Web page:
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London borough to encourage migration north but Council says ‘no room in Bradford’
A London borough which is considering moving poor families to parts of the North to ease its own housing crisis has been firmly told there is no room in Bradford. Camden Council hopes to encourage hundreds of families to migrate to other parts of the country as benefit cuts make it harder for them to rent London properties.
Areas reportedly targeted by the council include Bradford, Birmingham and Leicester.
But the policy has angered politicians in the district, who say Bradford is already running low on houses, jobs and school places without the migration of hundreds of families from the capital.
Councillor Val Slater, Bradford Council’s executive member for housing, said: “There is often a misunderstanding, especially in London and the South, that Bradford is a low demand area with a plentiful supply of housing.
“This is not the case as there are currently 20,000 people wanting social housing, we have ten per cent overcrowding in some areas of the city and there is also sufficient demand for privately rented properties.
“We also have a severe shortage of school places, especially in those areas where families and children would be likely to be relocated.
“We have advised Camden Council of Bradford’s position.”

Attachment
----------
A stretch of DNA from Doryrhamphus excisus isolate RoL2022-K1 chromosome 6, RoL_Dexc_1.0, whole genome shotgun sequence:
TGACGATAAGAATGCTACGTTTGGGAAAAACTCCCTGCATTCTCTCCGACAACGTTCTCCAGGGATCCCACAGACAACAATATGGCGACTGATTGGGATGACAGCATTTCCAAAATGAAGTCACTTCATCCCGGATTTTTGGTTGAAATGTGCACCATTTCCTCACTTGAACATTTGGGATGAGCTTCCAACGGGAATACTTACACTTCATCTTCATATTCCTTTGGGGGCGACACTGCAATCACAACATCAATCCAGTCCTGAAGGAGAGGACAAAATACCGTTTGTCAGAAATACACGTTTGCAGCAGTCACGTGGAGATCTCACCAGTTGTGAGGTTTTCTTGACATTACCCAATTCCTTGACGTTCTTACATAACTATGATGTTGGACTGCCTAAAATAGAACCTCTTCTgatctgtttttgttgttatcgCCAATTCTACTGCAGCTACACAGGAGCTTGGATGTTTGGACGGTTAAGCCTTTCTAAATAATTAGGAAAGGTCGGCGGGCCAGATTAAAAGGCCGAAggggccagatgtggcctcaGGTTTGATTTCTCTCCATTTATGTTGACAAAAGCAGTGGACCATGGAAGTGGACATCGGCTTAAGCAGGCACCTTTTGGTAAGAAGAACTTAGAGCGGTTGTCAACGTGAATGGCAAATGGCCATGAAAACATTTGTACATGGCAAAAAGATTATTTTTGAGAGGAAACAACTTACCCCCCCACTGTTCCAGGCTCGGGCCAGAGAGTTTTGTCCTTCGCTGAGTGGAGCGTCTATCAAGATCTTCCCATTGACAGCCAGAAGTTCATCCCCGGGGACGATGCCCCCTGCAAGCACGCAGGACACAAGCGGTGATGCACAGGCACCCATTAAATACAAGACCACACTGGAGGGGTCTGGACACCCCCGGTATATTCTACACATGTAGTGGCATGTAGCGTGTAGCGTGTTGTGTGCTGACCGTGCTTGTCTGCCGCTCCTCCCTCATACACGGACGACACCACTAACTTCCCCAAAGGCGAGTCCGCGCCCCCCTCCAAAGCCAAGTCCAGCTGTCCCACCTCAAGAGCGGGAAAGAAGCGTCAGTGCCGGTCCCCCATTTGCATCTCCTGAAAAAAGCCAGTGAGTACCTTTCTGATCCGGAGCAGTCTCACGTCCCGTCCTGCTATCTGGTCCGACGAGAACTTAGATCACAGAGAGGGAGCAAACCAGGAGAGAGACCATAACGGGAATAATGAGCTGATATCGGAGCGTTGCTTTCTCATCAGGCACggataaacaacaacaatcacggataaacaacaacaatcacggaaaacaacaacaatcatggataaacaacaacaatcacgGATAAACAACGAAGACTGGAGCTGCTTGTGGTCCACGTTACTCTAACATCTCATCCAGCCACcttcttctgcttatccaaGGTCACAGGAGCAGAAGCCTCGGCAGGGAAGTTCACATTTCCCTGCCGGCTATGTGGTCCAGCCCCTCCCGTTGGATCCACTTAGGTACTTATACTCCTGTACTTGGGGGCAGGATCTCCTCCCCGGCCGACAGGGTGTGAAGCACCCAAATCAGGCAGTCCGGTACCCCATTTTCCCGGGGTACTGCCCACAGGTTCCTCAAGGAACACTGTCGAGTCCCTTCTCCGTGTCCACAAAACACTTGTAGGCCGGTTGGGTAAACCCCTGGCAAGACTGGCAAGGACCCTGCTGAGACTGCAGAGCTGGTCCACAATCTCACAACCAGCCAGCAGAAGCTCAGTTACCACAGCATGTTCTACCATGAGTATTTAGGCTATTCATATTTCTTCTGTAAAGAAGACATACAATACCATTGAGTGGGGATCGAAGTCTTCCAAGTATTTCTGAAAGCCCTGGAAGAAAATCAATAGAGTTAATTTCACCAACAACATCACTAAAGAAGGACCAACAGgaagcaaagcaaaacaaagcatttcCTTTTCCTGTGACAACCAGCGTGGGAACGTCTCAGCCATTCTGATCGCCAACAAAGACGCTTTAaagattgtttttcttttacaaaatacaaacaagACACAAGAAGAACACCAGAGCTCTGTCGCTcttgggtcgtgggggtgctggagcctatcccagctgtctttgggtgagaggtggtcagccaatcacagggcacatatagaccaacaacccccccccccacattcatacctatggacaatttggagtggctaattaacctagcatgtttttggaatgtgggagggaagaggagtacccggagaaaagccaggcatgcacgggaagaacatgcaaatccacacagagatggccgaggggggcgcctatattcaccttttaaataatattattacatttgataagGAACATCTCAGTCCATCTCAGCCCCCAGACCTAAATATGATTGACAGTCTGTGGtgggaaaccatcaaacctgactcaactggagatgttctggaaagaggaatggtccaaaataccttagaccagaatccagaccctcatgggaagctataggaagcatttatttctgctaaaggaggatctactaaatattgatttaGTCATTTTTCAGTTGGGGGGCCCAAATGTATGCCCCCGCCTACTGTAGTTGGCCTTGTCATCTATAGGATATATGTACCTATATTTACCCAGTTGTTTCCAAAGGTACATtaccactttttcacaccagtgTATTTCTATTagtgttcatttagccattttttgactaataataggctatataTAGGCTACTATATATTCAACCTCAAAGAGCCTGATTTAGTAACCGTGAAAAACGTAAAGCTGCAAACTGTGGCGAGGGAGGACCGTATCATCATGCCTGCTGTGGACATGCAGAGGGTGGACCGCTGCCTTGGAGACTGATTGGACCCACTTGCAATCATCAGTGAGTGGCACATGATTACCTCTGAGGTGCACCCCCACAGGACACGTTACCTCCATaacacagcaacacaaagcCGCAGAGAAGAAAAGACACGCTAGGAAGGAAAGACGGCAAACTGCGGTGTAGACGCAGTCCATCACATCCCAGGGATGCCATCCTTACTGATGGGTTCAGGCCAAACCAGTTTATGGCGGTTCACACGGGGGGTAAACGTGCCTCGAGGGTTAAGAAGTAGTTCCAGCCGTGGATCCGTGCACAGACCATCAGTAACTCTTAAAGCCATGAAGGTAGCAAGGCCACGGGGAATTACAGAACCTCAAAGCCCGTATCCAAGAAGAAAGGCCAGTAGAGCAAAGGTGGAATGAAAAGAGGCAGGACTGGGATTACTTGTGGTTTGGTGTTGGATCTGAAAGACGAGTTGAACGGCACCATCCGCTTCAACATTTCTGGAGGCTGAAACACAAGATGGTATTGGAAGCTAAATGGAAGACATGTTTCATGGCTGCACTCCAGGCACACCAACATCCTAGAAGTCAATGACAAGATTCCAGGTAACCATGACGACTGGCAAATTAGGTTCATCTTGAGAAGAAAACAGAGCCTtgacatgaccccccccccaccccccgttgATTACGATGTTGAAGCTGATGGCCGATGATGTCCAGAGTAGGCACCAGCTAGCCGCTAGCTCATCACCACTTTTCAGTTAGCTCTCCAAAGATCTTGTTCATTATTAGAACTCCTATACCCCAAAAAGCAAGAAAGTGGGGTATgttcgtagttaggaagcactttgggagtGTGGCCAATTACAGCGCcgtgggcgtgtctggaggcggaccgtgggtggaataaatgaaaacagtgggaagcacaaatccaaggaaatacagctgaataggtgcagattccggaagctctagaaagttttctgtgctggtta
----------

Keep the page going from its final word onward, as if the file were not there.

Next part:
Labour-run Camden blames the Government’s welfare cuts for making it impossible for poorer families to stay in the borough, which has the fourth highest rents in the UK.
It says a £500 benefit cap means 761 families, 2,817 people, would “struggle” to afford rent and may have to look to cheaper, northern cities. They are in the process of contacting these families and offering them advice.
It has denied it has chosen any particular city to move people to, and has merely compared rent costs between Camden and other areas.
Its leader Sarah Hayward said: “The scale of the cuts, high private rental costs and lack of available housing in Camden will mean that more people will soon have to consider moving from the borough and in some cases London entirely.”
The council says it would only move people as a last resort, and has yet to speak to any other authorities about their plans.
But Councillor Adrian Naylor (Ind, Craven), criticised it for even considering “off-loading” people to Bradford, pointing out that the district already had a waiting list of 21,000 families.
He said: “We are already being forced to build 45,000 new houses. A result of the ‘let’s move them out of London’ thinking means we might have to build even more.We don’t have the jobs for these people either. This doesn’t help Bradford in any way, shape or form. It is just like shifting deckchairs on the Titanic.”